Let me state the obvious: 9/11 threw this country into crisis. Leave it to German filmmaker Wim Wenders to hold a mirror up to America, particularly his home of Los Angeles. Land of Plenty brings together two extremely divergent, but perhaps not irreconcilable, strands of the post-9/11 American psyche.

Paul (John Diehl) is a grizzled Vietnam vet. Jaded and paranoid, he spends his days as a surveillance vigilante in the hopes of protecting America from anything in a turban. Lana (Michelle Williams) is his estranged niece. Eternally hopeful, trusting, and devoutly Christian, she finds herself trying to make a difference at a homeless shelter and reconnect with her freaky uncle. They witness a homeless Pakistani murdered before their eyes and embark on a roadtrip with very different motives. Lana wants to find the man's brother and give the body a proper burial. Paul is convinced they're going to find a terrorist sleeper cell. Paul's increasing paranoia finally comes to a head in the deserted arid landscape of Trona, California.

The opening scenes of surveillance really drew me into this film. All the spy technology and Lana's (for some reason surprisingly realistic) laptop/iPod action reminded me of The Conversation and Until The End of the World. The acting is really fantastic, particularly Michelle Williams who shines whenever she's onscreen. I don't doubt for a second that there are wacko vigilantes out there like Paul, but he'd come off as a caricature were it not for John Diel's solid performance.

Ultimately all the right ingredients are here. Fresh, tasty, and necessary. But eventually they blend together and lose some of their charm. The film becomes very plot-driven and concerned with the action, and I found myself waiting for Paul to go nuts and bring the film to a climax. What happens is more complicated, and finally leads to an uncomfrtable but cathartic conversation between Lana and Paul about what happened on September 11, 2001. There was something tenderly sweet and strange seeing two wandering souls talk about that day on the big screen. I'd have liked the film to end on that note, but Wenders goes a bit overboard with a Leonard Cohen song and sudden trip to Ground Zero in NYC. Still, it was a special and satisfying film.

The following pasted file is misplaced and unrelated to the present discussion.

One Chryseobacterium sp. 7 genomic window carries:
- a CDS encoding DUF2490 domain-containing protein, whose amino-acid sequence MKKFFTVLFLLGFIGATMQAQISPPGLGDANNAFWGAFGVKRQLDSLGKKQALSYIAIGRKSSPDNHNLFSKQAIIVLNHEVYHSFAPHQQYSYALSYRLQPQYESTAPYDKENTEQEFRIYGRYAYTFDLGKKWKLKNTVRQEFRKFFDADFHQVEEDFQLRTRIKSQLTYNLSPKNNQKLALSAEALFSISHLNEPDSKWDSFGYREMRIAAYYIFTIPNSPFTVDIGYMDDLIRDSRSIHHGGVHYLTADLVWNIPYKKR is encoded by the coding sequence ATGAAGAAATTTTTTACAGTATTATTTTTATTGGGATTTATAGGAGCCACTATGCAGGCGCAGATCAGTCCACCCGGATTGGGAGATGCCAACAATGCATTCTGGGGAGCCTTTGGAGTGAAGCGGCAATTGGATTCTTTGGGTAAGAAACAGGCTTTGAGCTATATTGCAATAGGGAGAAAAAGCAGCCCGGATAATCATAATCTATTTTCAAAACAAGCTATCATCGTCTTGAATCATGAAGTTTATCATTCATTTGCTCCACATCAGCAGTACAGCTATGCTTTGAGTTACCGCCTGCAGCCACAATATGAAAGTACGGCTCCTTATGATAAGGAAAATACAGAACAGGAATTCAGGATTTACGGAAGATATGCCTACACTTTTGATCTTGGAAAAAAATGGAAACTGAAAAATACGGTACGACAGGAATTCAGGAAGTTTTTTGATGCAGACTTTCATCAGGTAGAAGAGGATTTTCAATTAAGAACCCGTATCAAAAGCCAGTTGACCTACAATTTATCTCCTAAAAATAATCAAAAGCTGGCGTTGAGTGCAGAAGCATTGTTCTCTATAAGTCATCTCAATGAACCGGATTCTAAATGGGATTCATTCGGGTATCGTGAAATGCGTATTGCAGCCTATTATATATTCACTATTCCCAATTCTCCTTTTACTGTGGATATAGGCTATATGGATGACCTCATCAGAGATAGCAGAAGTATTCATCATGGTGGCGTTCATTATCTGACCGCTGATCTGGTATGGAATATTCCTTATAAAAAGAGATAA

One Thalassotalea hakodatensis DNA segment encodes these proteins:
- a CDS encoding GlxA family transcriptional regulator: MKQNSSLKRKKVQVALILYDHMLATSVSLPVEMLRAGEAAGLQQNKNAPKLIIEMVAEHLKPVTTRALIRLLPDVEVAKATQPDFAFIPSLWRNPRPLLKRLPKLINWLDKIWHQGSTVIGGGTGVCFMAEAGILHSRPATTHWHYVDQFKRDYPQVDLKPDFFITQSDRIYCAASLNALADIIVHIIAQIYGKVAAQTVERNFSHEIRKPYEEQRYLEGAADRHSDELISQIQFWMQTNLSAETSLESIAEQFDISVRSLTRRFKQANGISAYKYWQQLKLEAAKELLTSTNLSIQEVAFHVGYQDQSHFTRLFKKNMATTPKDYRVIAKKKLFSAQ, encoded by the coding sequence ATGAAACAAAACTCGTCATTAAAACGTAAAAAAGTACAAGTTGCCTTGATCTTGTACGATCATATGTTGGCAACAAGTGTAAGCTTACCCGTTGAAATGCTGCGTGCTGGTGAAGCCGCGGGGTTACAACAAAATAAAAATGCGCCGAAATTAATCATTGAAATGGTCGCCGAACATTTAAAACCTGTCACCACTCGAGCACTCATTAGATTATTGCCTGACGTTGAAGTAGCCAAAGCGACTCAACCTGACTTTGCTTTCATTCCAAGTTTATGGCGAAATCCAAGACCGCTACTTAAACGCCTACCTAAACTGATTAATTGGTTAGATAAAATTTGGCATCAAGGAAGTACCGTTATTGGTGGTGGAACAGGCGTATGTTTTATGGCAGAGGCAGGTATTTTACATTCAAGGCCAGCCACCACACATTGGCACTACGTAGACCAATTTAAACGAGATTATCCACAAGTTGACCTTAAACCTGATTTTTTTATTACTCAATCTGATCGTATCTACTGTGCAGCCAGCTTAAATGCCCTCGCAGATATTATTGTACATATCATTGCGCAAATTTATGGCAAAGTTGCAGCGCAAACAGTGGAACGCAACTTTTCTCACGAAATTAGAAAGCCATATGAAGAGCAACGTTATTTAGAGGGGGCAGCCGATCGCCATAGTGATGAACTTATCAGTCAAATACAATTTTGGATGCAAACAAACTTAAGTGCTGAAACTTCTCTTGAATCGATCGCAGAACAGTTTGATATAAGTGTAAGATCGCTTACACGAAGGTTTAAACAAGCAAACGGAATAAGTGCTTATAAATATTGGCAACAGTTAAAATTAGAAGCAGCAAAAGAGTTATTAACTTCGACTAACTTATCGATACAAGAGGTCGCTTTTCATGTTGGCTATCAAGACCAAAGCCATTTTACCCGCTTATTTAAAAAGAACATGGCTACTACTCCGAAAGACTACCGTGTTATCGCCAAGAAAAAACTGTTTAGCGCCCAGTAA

Wenders was on hand to present the M-SPIFF screening and was terribly likable and funny. Here are some tiny muffled video clips. Of note, Wenders said distributors like it and don't mind the liberal message, but they all say the same thing: They don't know how to market it, because it's both liberal and Christian, and those two things don't go together. (WTF?!??!?!) Also the original title of the film was not very catchy: Angst and Alienation in America.Wenders_sm

Wim Wenders introduces the film [MPG, 9.5 MB]

Wim Wenders answers questions [MPG, 9.3 MB]

Wim Wenders on America's freedom and isolation [MPG, 2.3 MB]

April 5, 2005 at 02:13 AM in Film, M-SPIFF | Permalink


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Hi and Greetings from Singapore!
I have just watched "Land" at the Film Festival
here--good attendance, beautiful movie.
Can't agree that the movie might have been
better without the ending. In fact, I like
the self-referentiality ("Million Dollar Hotel"
in the background, desert scenes, etc. "Road
Movie" aspects.)
I write about Wenders, so just a quick thing: what's the copyright situation with your video clips (I mean, Wenders talking about the movie at your showing in MN)? I'd like to
add a few lines to an academic paper I'm thinking
of writing about the film.

Posted by: barnard turner at Apr 25, 2005 2:23:54 AM

Hey Barnard in Singapore -- yes, I'd like to see it again
and perhaps I'll feel differently about the ending.

Feel free to reference or use those video clips,
I'm sure it's no problem for an academic paper.

Posted by: Chuck at Apr 25, 2005 1:46:22 PM